The board of PSA Peugeot Citroën SA has approved the broad outline of a possible EUR3 billion capital increase that would reshape the car maker’s ownership, and result in Chinese partner Dongfeng Motor Co. and the French state becoming leading shareholders, a person familiar with the matter said.
Following a nearly five-hour meeting that dragged late into the evening on Sunday, board members gave chief executive Philippe Varin a mandate to start more formal talks with Dongfeng and the French government, the person said.
At stake is how to provide the loss-making company with the financial means to pursue the heavy industrial, R&D and commercial investment that it needs to ensure its future and bolster its presence in overseas markets.
The central scenario under discussion calls for Dongfeng Motor Co. and the French state to stump up between a third and half of the necessary amount, according to people familiar with the negotiations.
The Peugeot family, the group’s largest shareholder with a 25.4 % stake, would spend between EUR80 million and EUR120 million to buy some of the newly-issued shares, and avoid being diluted too much, these people said.
The company would make an additional public rights issue to make up the required amount, they said.
Upon completion of the transaction, Dongfeng, the state and the family would hold roughly equal stakes, they added.
Sunday’s board means Dongfeng, the French government and the Peugeot family must now formally agree on the scope of the overall capital increase, the size of the Dongfeng and French government investments, and the amount of the Peugeot family share purchase.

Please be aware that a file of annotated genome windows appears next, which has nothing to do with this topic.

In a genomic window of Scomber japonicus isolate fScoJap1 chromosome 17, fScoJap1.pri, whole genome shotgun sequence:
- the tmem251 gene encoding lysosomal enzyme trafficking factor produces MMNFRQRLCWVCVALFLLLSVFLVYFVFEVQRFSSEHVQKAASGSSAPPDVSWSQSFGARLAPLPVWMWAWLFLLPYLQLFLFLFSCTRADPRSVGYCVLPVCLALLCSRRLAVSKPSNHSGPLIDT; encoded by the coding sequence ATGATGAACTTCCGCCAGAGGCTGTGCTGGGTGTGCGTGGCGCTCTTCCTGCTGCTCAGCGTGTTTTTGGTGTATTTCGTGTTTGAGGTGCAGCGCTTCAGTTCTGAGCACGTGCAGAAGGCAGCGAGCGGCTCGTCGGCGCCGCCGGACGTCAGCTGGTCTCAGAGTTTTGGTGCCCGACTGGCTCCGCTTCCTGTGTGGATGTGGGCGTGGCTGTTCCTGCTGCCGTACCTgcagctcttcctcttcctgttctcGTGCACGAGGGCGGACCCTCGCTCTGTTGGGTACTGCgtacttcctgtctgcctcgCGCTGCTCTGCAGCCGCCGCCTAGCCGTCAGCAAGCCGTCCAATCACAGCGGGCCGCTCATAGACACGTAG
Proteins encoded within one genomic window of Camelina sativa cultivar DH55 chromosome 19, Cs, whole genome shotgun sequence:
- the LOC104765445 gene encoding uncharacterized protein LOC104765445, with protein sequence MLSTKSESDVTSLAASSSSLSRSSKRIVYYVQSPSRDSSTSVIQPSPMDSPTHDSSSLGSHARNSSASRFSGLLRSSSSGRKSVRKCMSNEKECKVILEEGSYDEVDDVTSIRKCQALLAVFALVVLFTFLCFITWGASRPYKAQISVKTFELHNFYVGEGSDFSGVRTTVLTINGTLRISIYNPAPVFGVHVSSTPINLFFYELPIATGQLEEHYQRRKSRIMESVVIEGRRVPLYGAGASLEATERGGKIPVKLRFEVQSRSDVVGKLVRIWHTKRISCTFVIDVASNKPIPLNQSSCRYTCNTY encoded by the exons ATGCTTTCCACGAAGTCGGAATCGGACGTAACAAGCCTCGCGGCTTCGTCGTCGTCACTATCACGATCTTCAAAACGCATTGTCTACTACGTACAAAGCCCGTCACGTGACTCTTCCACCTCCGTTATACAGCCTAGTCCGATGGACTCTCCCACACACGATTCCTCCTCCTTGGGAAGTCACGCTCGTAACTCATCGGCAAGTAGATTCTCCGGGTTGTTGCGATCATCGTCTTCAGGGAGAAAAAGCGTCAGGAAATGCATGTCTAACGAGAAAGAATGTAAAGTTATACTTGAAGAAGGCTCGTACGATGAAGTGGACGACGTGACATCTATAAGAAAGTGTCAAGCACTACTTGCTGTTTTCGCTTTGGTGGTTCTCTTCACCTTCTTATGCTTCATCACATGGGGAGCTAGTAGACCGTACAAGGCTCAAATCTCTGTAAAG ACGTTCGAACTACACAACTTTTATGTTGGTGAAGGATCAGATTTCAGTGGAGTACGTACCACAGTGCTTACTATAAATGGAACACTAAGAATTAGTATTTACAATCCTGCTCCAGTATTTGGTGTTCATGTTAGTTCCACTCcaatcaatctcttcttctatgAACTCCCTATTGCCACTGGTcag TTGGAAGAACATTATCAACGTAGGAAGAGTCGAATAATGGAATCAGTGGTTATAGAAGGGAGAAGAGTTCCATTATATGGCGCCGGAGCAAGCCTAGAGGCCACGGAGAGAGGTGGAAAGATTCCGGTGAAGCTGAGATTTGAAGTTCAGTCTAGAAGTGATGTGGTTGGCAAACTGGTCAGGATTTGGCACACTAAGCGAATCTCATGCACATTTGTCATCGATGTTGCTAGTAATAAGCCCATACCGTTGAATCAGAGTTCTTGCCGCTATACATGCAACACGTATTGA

Some Peugeot family members, notably group Chairman Thierry Peugeot, would like to avoid relying on Dongfeng and the French state, and instead raise the necessary EUR3 billion entirely through a public rights issue, the people familiar with the matter said.
But many Peugeot executives and board members are concerned that investors, despite a recent rally on stock markets, may not have the stomach for a large rights issue, especially by a company that keeps bleeding cash quarter on quarter, the people said.
A spokesman for Peugeot declined to comment on what was discussed during Sunday’s board meeting.
Dongfeng couldn’t be immediately reached for comment. The company has said it was considering deepening its tie-up with Peugeot but hasn’t provided details. The two companies have a long-established industrial and commercial cooperation.
French Finance Minister Pierre Moscovici said in a radio interview on Sunday that the government would do everything in its power to ensure that Peugeot remains rooted in France.
Last week, French President François Hollande said that his government had money to finance an investment in Peugeot should the car maker call for help.
“If we are solicited, we will take action,” Mr. Hollande said at a news conference in Paris.